New Satellite Imagery Bares Jericho Missile Site

Some of Israel’s missile sites had their first airing in spring 2000, when space imaging Ikonos, the world’s first commercial 1-meter remote sensing satellite homed in on the “Zakaria” Sedot Micha bases, 45 km south of Tel Aviv. debkafile‘s analysts note the timing of their photos’ first release in Washington: close to the 29th anniversary of the Arab-Israel Yom Kippur War and during the run-up to Gulf War II.
The only space-based camera to capture the chronology of the September 11 attacks on America, Ikonos imagery reports three Israeli Air Force squadrons equipped with Jericho missiles at Zakaria. US analysts to whom the photos were submitted claim those missiles are nuclear-tipped. They also detect 100 missile emplacements of Jericho-1 (450 km range) and advanced Jericho-2 missiles (nearly 1,500 km range).
In December 1990, just before the Gulf War Jericho-2 missiles, housed in hollowed-out caves, were brought to readiness for firing.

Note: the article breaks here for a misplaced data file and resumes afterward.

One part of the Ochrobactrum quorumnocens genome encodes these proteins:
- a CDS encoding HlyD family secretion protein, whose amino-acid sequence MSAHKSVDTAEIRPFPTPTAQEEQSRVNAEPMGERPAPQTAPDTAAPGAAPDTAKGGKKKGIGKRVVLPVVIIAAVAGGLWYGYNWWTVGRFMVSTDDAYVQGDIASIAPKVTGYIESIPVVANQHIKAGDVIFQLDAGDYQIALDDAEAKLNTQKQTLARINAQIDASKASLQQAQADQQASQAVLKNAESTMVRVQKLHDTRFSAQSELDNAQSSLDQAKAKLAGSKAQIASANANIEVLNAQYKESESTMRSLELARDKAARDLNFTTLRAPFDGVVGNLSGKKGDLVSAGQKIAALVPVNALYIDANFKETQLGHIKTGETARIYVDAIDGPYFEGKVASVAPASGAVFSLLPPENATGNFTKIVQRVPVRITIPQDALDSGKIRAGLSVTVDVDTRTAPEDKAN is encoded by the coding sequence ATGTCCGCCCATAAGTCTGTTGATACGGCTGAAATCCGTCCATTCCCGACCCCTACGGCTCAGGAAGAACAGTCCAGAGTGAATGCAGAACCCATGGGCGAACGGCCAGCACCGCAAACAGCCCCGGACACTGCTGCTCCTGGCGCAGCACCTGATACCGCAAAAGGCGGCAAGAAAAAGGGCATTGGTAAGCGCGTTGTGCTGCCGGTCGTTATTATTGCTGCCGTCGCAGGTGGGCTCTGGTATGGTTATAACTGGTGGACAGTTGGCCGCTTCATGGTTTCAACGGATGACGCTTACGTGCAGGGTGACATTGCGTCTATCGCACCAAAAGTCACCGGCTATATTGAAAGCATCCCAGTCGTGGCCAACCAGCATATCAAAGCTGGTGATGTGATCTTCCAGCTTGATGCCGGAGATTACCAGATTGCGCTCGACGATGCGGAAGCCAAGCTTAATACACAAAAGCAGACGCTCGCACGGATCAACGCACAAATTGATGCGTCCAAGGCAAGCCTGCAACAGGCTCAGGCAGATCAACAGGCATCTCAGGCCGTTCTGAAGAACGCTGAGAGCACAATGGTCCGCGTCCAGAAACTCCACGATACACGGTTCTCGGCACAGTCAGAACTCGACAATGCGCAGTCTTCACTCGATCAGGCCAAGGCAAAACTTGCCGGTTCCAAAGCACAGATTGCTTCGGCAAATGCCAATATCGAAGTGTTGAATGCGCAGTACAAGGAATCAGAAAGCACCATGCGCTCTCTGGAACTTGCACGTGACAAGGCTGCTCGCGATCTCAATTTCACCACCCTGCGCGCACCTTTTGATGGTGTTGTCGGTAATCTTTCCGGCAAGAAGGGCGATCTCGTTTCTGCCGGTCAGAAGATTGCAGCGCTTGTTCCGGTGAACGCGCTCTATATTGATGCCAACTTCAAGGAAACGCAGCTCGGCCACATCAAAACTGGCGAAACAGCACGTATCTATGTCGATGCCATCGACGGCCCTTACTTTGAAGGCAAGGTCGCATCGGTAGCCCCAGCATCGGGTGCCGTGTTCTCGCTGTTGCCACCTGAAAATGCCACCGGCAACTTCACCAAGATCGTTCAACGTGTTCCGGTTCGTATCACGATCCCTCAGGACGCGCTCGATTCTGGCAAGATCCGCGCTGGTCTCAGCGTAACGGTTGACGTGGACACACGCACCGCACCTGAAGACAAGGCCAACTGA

The new imagery shows that facilities previously associated with Israel’s intermediate range Jericho Missile base are more likely Israel’s central ammunition depot, supporting the Tel Nof base near Rehovot, while 23 to 50 hardened missile shelters capable of housing the IRBMs have been identified.
The question Ikonos cameras cannot answer is which missiles are deployed at Sedot Micha.
One possibility is that they are all Jericho-2, assuming the removal of Jericho-1 from service. A second is that an undiscovered, more secret base has been built elsewhere for the Jericho-2, a secret not easy to conceal in a small country. The same argument applies to the possibility that Jericho launchers have been positioned in the field. It is also possible that both Jericho-1 and Jericho-2 are located at Sedot Micha (Zakaria) – although not enough probable shelters have surfaced to accommodate both.
debkafile offers three comments on the release of these photos and analysis by US research institute, Global Security:
1. It was precisely timed for the days leading up to the Yom Kippur War anniversary and the approaching US assault on Iraq.
2. It does not break new ground.
3. It suggests that the sites photographed no longer serve Jericho-2 and that a secret as yet undiscovered site houses this more advanced missile.

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